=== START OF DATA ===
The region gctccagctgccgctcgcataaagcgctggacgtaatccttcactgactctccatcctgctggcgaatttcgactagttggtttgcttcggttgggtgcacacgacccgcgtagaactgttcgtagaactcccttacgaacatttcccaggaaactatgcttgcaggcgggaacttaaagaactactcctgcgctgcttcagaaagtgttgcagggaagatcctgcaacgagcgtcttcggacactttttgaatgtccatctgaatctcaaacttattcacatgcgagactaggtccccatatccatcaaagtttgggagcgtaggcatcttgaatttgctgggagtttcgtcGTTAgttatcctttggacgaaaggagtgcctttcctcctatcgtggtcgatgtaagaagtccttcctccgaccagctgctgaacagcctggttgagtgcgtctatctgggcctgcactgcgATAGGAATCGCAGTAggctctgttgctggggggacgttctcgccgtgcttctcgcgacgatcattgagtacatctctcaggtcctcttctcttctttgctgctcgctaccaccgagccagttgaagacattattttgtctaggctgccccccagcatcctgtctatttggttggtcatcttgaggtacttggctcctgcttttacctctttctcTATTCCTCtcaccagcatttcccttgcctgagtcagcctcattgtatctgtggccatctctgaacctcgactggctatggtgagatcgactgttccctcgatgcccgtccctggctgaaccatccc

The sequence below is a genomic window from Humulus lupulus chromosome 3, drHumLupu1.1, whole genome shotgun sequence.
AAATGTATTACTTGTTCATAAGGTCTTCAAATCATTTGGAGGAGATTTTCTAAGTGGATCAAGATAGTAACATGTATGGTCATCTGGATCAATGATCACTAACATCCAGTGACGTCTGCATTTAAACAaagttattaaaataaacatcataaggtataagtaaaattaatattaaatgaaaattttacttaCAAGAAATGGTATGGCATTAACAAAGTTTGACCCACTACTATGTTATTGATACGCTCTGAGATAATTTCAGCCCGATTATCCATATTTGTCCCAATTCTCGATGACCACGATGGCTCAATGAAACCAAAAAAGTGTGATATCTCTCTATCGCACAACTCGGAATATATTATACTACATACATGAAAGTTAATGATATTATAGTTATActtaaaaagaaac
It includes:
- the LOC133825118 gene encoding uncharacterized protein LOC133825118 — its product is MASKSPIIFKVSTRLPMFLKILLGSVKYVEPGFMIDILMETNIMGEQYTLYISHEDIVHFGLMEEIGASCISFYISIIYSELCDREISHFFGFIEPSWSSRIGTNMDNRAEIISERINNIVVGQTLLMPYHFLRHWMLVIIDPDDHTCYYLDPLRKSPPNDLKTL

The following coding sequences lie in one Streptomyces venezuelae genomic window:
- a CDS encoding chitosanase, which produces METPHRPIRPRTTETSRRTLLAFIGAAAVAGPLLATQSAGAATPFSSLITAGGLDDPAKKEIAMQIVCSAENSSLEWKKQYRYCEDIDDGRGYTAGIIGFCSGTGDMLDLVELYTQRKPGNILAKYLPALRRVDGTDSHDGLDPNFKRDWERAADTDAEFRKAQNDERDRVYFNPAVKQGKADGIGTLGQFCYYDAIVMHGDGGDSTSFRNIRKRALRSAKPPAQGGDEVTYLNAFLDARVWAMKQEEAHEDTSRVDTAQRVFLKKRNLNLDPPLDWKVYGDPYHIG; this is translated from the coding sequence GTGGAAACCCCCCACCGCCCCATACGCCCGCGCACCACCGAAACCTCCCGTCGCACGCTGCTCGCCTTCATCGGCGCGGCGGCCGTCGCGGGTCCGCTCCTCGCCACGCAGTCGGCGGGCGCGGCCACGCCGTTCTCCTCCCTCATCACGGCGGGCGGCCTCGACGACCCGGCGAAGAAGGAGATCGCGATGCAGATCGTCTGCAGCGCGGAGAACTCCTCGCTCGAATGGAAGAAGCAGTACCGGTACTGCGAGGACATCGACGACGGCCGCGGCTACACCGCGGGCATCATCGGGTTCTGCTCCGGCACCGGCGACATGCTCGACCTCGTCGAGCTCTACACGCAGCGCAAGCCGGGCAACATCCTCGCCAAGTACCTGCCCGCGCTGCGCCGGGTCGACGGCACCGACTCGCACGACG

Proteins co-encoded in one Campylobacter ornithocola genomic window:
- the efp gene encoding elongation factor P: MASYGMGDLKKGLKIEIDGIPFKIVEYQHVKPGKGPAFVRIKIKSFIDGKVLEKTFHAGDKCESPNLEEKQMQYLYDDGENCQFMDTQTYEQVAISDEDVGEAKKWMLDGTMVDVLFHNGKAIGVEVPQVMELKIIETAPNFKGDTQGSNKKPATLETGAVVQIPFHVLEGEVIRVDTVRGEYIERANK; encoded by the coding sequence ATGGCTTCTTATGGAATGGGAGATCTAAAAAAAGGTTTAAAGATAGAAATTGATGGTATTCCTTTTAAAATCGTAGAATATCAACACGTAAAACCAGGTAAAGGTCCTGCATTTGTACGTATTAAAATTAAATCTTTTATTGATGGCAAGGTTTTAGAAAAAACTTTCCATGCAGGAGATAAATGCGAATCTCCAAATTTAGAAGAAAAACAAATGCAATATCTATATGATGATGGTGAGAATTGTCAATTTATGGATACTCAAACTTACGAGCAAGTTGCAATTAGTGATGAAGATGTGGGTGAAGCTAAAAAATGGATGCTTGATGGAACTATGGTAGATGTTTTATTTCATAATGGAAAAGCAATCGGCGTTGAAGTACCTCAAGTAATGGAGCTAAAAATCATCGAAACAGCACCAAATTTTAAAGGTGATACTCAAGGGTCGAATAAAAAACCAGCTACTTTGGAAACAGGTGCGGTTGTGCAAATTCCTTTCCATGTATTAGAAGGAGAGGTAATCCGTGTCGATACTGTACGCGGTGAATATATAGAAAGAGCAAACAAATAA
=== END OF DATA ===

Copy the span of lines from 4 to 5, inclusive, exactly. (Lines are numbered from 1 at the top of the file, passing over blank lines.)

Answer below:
It includes:
- the LOC133825118 gene encoding uncharacterized protein LOC133825118 — its product is MASKSPIIFKVSTRLPMFLKILLGSVKYVEPGFMIDILMETNIMGEQYTLYISHEDIVHFGLMEEIGASCISFYISIIYSELCDREISHFFGFIEPSWSSRIGTNMDNRAEIISERINNIVVGQTLLMPYHFLRHWMLVIIDPDDHTCYYLDPLRKSPPNDLKTL